Journal of Economics and Sustainable Development www.iiste.orgISSN 2222-1700 (Paper) ISSN 2222-2855 (Online)Vol.3, No.13, 2012Table 1: Sample size Towns Fequency Percentage(%) Akure 71 44.4 Ondo 48 30.0 Owo 41 25.6 Total 160 100.0Source: Field survey, 20124.2 Constraints of Implementing Entrepreneurship Development ProgrammesIn terms of occurrence and proportion, the following factors have been identified as constraints limiting theimplementation of the technological EDP by the entrepreneurs: Accessibility, Finance, Timing, Duration,Knowledge and lack of awareness. Accessibility and Finance with responses of 28.1% and 24.2% respectivelyare the major constraints of implementing the entrepreneurial development programmes by the small-scalebusiness entrepreneurs in Nigeria. Thirty five (22.4%) of the respondents said it was the timing of thedevelopment programmes that is that limiting factor to their participation in the training programmes. Thirtythree (20.6%) of the respondents said the problem is knowledge of the programmes. However, six(3.8%) of therespondents said they were unaware of the programmes existence at all, while, duration which accounted for 1.9%of the respondents was the least of the constraining factors militating against the implementation of thetechnological entrepreneurial development programmes (see Table 2). The implication is that since accessibility and finance was the major constraints, the benefit of theprogrammes to small-scale business development and growth will continue to elude the country if urgent stepsare not taken.Table 2: Factors Limiting Implementation of the Technological EDP Factors Frequency Percentage(%) Accessibility 45 28.1 Finance 38 24.2 Timing 35 22.4 Duration 2 1.9 Knowledge 33 20.6 Lack of Awareness 6 3.8 Total 160 100.0Source: Field survey, 20125. ConclusionThe study had shown that participation in technological innovative entrepreneurial development programmes haspositive impact on the performance of small-scale businesses. Also, that as good as the programmes arebeneficial to the development of small-scale business; the awareness of its benefit is limited. It also showed thatthe constraints of implementing the technological entrepreneurship development programmes are primarily dueto lack of accessibility on the part of the entrepreneurs to identify the technology relevant to their business. Thisis followed by lack of finance to implement the programme even when the entrepreneurs have the knowledge.This could be addressed by the collaborative efforts of the government and multilateral institutions such thatcertain amount of money is set aside towards these programmes. Also, other constraining factors for the implementation of the programmes are: Timing, knowledge, lack ofawareness and duration of programme. 44
Journal of Economics and Sustainable Development www.iiste.orgISSN 2222-1700 (Paper) ISSN 2222-2855 (Online)Vol.3, No.13, 2012Therefore, there should be drastically steps taken to alleviate the financial burden of the programmes on thesmall-scale business entrepreneurs. Also, the training programmes should be made accessible to theentrepreneurs since most of them may not have the resources to attend training programmes well-outside theirdomains. The timing and duration of the training must be so structured so as to make it friendly to theentrepreneurs to attend and not cause disruptions to their businesses.ReferencesAfsher, H. (1992), Women and Adjustment Policies in the Third World. New York: St. Martin’s press.Aribaba, F.O. (2008), The impact of Technological Innovative Entrepreneurial Development Programmes on theperformance of small-scale businesses in Ondo state, Nigeria, An MSc Thesis, OAU, Ile Ife, NigeriaBolton. J.E. (1978), “The financial Needs of the small firm”. The Banks and Small Businesses. The Institute ofBankers (Cambridge Seminar) London.Callaghy, T.M. (1988, The State and Development of Capitalisation in Africa: Theoretical Historical andComparative Reflections in D. Rothchild.Cantillon. R. (1931,”Essai surla nature do commerce en general” in Higas. eds. . “Essai sur Ia nature ducommerce en general”, Macmillian, London.Casson, M. (1982), The Entrepreneur: An Economic Theory. MartinRobertson Oxford, 23.C1RD, (1996), Definitions and Problems of Small scale and medium scale Enterprises in Nigeria, Industrial Unit,O.A.U., Ile-Ife.Cole, A. H. (1965), Business Enterprise in its Social Setting, Harvard University Press, Boston.Drucker, P.F. (1954), The practice of management, Harper and Roco, Nev’ York.Drucker, P. (1970), “Entrepreneurship in Business Enterprise”. Journal of Business Policy, 1, 50-52.Drucker, P.F. (1986, Innovation and Entrepreneurship. Pan Books, London.Ekpeyong, N. (1992), “Entrepreneurship Development Programme which way for Nigeria” NigerianManagement Review, 3, (2) 115-129.Federal Ministry of Economic Development, (1975), “Third National Development plan 1975-1980”. 2, Lagos.Ojo, A (1996), Management of Small and Medium Enterprises in Nigeria, Nigeria: Pumak, Nigeria Ltd.Say, J.B., quoted in Cole, A.H. (1965), The Entrepreneur: Introductory remarks: in H.J.G., Altkeu, (eds.),Explorations in enterprise: an approach to the study of entrepreneurship, Harvard University press, CambridgeMass., 32-33.Schumpeter, J.A. (1934), The Theory of Economic Development”, Harvard University Press, Cambridge, 64.Schumpeter, J.A. (1939), Business Cycles: A Theoretical Historical and Statistical Analysis of capitalist process,1 edition, 2nd impression, Mcgraw-Hill. Maridenhead, 64.Schumpeter, J.A. (1950): Capitalism. Socialism, and Dernocrac), 3rd edition, Harper and Row, New York.Steinhoff. D. (1982), Small Business Management Fundamentals, Ne York: Mac Grax Hill inc.Streeton, p. (1987), “Structural Adjustment: A survey of issues and options World Development Report” 15/12,1469-1682.Sule, E.I.K. (1986), “Small-Scale Industries in Nigeria: Concepts, Appraisals of some Government Policies andsuggested solutions to identified problems”. Economic and financial Review of CBN, 24/4. 24. 45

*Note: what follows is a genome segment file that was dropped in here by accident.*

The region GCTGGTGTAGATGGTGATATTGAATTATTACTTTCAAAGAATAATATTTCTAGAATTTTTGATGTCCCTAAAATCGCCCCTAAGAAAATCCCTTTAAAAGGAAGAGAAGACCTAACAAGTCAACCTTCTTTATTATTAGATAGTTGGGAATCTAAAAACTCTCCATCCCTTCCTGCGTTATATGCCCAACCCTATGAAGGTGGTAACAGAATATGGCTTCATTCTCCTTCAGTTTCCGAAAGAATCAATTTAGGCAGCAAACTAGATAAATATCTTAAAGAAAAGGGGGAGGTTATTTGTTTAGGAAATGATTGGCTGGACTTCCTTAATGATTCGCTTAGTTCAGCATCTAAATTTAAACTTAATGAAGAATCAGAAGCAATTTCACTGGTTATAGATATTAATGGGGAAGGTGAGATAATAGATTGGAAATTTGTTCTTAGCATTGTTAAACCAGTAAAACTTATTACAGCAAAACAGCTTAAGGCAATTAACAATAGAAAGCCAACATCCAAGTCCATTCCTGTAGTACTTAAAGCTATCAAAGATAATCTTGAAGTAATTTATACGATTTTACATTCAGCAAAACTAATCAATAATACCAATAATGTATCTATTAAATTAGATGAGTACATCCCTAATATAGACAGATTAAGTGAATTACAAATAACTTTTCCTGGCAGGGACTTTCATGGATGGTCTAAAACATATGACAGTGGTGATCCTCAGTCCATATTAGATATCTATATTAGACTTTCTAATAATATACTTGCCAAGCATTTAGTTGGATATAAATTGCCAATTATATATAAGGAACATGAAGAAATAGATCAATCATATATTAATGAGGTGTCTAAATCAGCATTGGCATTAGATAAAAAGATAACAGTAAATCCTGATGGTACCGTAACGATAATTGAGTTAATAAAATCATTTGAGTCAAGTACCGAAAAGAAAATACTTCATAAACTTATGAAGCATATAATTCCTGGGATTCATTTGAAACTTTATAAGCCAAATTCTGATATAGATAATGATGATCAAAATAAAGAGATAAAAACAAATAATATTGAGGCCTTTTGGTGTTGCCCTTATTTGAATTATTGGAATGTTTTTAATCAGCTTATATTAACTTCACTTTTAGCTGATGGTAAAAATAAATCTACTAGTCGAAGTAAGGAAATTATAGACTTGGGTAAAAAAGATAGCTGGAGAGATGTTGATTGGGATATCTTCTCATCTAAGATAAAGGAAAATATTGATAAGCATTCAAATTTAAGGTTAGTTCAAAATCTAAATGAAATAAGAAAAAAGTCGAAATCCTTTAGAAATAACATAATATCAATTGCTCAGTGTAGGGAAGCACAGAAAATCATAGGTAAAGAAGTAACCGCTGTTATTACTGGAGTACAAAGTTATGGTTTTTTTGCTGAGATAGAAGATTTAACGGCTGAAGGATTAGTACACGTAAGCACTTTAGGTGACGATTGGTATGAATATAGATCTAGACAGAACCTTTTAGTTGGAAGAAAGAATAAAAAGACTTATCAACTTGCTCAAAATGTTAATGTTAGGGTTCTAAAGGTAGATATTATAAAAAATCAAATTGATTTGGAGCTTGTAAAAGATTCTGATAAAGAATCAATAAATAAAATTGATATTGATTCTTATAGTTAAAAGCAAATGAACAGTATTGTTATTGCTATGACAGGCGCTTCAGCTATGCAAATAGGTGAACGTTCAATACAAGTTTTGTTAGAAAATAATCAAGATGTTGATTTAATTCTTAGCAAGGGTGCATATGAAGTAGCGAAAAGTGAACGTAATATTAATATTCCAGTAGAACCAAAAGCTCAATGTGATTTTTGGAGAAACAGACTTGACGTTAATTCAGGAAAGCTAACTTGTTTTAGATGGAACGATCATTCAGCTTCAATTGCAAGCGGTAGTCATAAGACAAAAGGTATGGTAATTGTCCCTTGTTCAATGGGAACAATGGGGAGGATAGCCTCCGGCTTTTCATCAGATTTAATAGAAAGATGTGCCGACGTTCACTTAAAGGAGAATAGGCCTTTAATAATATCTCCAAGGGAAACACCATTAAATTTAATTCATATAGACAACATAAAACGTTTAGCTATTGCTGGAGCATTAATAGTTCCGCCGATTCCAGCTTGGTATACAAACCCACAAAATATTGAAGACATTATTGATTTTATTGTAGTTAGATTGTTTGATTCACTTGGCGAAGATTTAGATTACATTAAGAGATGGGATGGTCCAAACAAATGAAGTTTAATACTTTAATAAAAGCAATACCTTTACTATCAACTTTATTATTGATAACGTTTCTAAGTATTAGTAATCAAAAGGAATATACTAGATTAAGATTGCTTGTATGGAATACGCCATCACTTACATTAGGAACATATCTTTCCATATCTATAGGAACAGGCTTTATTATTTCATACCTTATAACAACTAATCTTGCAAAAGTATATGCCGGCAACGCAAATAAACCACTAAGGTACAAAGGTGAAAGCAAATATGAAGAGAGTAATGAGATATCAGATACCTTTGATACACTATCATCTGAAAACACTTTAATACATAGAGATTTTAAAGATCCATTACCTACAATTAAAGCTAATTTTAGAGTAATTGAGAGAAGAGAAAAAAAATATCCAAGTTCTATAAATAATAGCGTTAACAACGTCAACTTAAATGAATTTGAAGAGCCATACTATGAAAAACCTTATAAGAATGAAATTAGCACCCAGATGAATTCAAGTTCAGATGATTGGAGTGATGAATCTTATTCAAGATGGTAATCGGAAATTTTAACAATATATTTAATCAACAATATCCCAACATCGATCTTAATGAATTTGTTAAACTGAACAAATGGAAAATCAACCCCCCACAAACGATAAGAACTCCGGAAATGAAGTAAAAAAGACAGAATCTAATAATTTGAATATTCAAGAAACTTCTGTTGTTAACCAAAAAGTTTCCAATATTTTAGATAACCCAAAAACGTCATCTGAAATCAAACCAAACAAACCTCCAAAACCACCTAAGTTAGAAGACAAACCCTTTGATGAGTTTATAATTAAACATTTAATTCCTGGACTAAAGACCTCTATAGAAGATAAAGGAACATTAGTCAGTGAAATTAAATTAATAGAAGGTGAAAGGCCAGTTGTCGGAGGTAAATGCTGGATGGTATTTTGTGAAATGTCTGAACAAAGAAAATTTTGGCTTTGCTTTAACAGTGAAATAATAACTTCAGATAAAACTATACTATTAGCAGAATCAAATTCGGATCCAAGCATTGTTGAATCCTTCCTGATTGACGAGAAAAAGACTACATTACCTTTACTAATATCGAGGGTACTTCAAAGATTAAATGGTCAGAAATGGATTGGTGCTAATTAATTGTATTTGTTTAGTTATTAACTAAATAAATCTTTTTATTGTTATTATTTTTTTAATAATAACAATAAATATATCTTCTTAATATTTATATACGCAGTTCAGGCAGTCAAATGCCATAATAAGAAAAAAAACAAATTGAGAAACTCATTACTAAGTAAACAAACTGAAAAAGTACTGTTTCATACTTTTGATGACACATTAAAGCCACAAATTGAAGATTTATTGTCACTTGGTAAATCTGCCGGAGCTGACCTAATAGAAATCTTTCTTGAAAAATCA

This academic article was published by The International Institute for Science,Technology and Education (IISTE). The IISTE is a pioneer in the Open AccessPublishing service based in the U.S. and Europe. The aim of the institute isAccelerating Global Knowledge Sharing.More information about the publisher can be found in the IISTE’s homepage:http://www.iiste.org CALL FOR PAPERSThe IISTE is currently hosting more than 30 peer-reviewed academic journals andcollaborating with academic institutions around the world. There’s no deadline forsubmission. Prospective authors of IISTE journals can find the submissioninstruction on the following page: http://www.iiste.org/Journals/The IISTE editorial team promises to the review and publish all the qualifiedsubmissions in a fast manner. All the journals articles are available online to thereaders all over the world without financial, legal, or technical barriers other thanthose inseparable from gaining access to the internet itself. Printed version of thejournals is also available upon request of readers and authors.IISTE Knowledge Sharing PartnersEBSCO, Index Copernicus, Ulrichs Periodicals Directory, JournalTOCS, PKP OpenArchives Harvester, Bielefeld Academic Search Engine, ElektronischeZeitschriftenbibliothek EZB, Open J-Gate, OCLC WorldCat, Universe DigtialLibrary , NewJour, Google Scholar